The assessment strategy for this unit has been designed to examine students’ understanding of the ethical issues and theories under consideration and deepen their ability to analyse and critically reflect on those issues and theories. It does so through a mix of cooperative/discussion-based and individual projects. The written analysis task examines understanding of key issues, concepts and debates. The oral presentation task examines critical thinking skills applied to this field, as well as skills in both oral and written communication/ engagement. The research essay examines higher level critical analysis and written argumentation skills in the field of bioethics. Given that many of the students taking this unit will not have completed such a task before, the hurdle task is designed to ensure a timely start to this research, as well as providing a formal means for students to gain early feedback on how their work is tracking relative to the learning objectives of the research essay task.   

Overview of assessments

Brief Description of Kind and Purpose of Assessment TasksWeightingLearning OutcomesGraduate Attributes

Written analysis task

Requires students to demonstrate understanding of key concepts and debates.



GA1, GA5

Oral presentation with written component 

Requires students to demonstrate critical thinking skills  in dialogue with others.  


LO1, LO2

GA1, GA3 GA4, GA5, GA8

Hurdle Task: Research Essay Plan & Bibliography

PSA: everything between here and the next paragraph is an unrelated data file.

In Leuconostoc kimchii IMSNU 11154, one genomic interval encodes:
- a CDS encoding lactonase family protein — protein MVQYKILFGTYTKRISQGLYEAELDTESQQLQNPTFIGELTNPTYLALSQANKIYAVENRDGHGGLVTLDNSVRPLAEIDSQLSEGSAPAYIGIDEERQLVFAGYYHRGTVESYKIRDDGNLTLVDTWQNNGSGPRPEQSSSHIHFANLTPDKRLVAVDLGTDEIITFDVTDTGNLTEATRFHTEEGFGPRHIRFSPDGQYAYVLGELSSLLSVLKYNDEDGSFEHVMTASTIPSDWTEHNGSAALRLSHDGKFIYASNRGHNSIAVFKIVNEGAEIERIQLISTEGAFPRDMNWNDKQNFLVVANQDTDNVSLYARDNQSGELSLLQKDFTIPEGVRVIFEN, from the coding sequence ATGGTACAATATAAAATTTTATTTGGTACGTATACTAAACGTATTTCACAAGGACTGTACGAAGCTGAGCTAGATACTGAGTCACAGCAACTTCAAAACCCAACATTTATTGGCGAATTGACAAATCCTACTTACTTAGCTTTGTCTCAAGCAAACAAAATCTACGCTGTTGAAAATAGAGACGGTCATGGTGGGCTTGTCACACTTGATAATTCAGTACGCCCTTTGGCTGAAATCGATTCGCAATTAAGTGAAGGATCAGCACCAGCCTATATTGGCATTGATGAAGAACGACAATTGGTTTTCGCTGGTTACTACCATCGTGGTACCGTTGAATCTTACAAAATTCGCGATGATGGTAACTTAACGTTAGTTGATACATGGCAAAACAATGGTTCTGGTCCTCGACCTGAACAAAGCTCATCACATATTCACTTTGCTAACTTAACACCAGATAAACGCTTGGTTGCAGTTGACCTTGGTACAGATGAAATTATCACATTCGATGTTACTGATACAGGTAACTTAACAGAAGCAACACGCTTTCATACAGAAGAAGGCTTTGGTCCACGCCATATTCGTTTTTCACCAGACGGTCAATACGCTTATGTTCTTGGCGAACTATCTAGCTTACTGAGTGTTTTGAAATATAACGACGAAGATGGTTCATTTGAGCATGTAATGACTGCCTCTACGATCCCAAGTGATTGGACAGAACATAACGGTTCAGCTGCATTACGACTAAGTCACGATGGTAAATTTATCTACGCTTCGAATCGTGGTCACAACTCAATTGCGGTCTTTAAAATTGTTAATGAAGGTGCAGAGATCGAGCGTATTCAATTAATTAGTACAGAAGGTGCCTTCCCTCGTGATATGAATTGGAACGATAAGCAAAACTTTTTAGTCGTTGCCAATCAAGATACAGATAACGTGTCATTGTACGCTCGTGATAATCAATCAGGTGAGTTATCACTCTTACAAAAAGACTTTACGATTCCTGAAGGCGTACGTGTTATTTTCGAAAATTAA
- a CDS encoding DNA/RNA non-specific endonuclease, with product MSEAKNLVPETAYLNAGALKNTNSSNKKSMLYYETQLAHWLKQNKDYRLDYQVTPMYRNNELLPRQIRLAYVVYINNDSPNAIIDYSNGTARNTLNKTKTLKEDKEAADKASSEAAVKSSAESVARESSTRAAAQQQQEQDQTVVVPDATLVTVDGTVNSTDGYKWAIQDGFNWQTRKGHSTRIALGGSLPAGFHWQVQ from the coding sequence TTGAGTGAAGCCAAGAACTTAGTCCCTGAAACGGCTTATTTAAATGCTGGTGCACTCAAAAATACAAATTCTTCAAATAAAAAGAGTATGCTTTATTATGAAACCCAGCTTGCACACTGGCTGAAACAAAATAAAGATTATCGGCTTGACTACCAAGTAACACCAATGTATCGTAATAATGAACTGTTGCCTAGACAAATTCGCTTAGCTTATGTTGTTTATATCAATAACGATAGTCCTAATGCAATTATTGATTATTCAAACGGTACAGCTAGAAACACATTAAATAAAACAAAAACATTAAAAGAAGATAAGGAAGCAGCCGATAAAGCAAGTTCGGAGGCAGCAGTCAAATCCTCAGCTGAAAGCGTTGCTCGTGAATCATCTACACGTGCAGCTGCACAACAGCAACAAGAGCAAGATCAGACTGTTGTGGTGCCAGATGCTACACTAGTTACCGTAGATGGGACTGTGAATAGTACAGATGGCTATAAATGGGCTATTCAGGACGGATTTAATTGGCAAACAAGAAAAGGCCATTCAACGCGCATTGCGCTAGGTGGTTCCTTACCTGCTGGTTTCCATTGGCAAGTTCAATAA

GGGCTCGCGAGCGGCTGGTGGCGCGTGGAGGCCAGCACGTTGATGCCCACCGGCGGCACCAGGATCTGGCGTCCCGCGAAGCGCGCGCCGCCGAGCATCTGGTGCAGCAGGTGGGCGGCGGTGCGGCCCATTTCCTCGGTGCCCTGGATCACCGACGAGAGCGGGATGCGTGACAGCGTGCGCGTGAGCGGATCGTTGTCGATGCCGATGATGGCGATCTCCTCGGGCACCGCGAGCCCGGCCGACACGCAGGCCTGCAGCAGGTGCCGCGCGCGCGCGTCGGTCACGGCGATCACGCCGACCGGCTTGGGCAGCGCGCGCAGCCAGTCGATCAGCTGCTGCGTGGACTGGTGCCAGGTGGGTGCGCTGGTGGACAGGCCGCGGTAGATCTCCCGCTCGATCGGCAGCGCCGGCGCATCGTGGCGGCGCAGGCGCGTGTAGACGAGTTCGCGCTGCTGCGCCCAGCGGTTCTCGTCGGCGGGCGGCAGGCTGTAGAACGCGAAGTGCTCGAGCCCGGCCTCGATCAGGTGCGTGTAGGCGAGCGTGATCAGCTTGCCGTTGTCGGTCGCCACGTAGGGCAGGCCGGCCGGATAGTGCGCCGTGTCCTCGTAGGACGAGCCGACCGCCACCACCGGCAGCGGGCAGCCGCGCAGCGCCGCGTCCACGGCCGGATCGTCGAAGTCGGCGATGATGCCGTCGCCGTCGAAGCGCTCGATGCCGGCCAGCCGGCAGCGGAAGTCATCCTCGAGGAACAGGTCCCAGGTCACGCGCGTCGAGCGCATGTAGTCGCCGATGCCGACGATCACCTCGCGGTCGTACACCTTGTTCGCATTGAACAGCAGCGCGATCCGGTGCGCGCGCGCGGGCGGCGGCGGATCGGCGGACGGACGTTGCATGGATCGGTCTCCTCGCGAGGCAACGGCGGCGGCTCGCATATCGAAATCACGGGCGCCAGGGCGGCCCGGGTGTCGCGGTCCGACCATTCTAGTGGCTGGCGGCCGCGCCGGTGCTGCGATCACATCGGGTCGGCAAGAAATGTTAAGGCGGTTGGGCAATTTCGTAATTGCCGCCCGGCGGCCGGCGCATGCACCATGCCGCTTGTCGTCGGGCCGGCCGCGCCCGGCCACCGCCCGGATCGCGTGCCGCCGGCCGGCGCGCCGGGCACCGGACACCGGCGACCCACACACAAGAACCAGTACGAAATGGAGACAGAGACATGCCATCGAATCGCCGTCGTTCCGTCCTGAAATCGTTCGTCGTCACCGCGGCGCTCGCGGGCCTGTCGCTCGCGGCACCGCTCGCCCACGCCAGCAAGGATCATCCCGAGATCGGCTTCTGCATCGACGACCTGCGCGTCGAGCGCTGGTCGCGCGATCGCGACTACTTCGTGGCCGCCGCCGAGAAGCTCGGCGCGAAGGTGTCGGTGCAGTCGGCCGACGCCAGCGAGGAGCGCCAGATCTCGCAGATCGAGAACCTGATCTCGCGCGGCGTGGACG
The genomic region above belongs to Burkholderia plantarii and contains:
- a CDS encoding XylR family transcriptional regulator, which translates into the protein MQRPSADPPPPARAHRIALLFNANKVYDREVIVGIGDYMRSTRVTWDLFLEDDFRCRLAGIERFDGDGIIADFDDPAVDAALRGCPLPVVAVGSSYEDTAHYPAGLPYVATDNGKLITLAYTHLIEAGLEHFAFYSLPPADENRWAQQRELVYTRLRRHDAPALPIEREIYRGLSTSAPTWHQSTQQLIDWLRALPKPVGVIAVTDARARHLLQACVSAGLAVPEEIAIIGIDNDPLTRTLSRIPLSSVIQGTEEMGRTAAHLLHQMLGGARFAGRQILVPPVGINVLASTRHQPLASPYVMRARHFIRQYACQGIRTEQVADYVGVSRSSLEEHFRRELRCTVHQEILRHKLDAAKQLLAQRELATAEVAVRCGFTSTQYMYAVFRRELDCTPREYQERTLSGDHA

Requires students to demonstrate initial competency with philosophical research  




Research Essay

Requires students to critically analyse an important debate in the field and to develop a coherent position


LO1, LO2, LO3

GA1; GA3; GA4; GA5; GA8; GA9.

Representative texts and references

Beauchamp, T.L. & Childress, J. F. (2013). 7th Ed. Principles of Biomedical Ethics. Oxford: Oxford University Press. 

Burley, J. and Harris J. Eds. (2004). A Companion to Genethics. Oxford: Blackwell.  

Fisher, A. (2012). Catholic Bioethics for a New Millennium. Cambridge: Cambridge University Press.

O’Neill, O. (2002). Autonomy and Trust in Bioethics. Cambridge UK: Cambridge University Press. 

Kuhse, H. and Singer, P. Eds. (2012). 2nd Ed. A Companion to Bioethics. Oxford: Blackwell. 

Levine, C. (ed) (2012). Taking Sides: Clashing Views on Bioethical Issues. New York: McGraw-Hill.

Pence, G. (ed) (2003). Classical Cases in Medical Ethics. New York: McGraw-Hill. 

Walter, J.J. and Shannon, T.A. Eds. (2005). Contemporary Issues in Bioethics: A Catholic Perspective. Lanham MD: Rowman and Littlefield. 

Fisher, A. and Gormally, L. (2002). Healthcare Allocation: An Ethical Framework for Public Policy. Chicago: St. Augustine Press. 

Bloch, S., Chodoff P. and Green, S.A. (eds) (1999). Psychiatric Ethics. New York: Oxford University Press.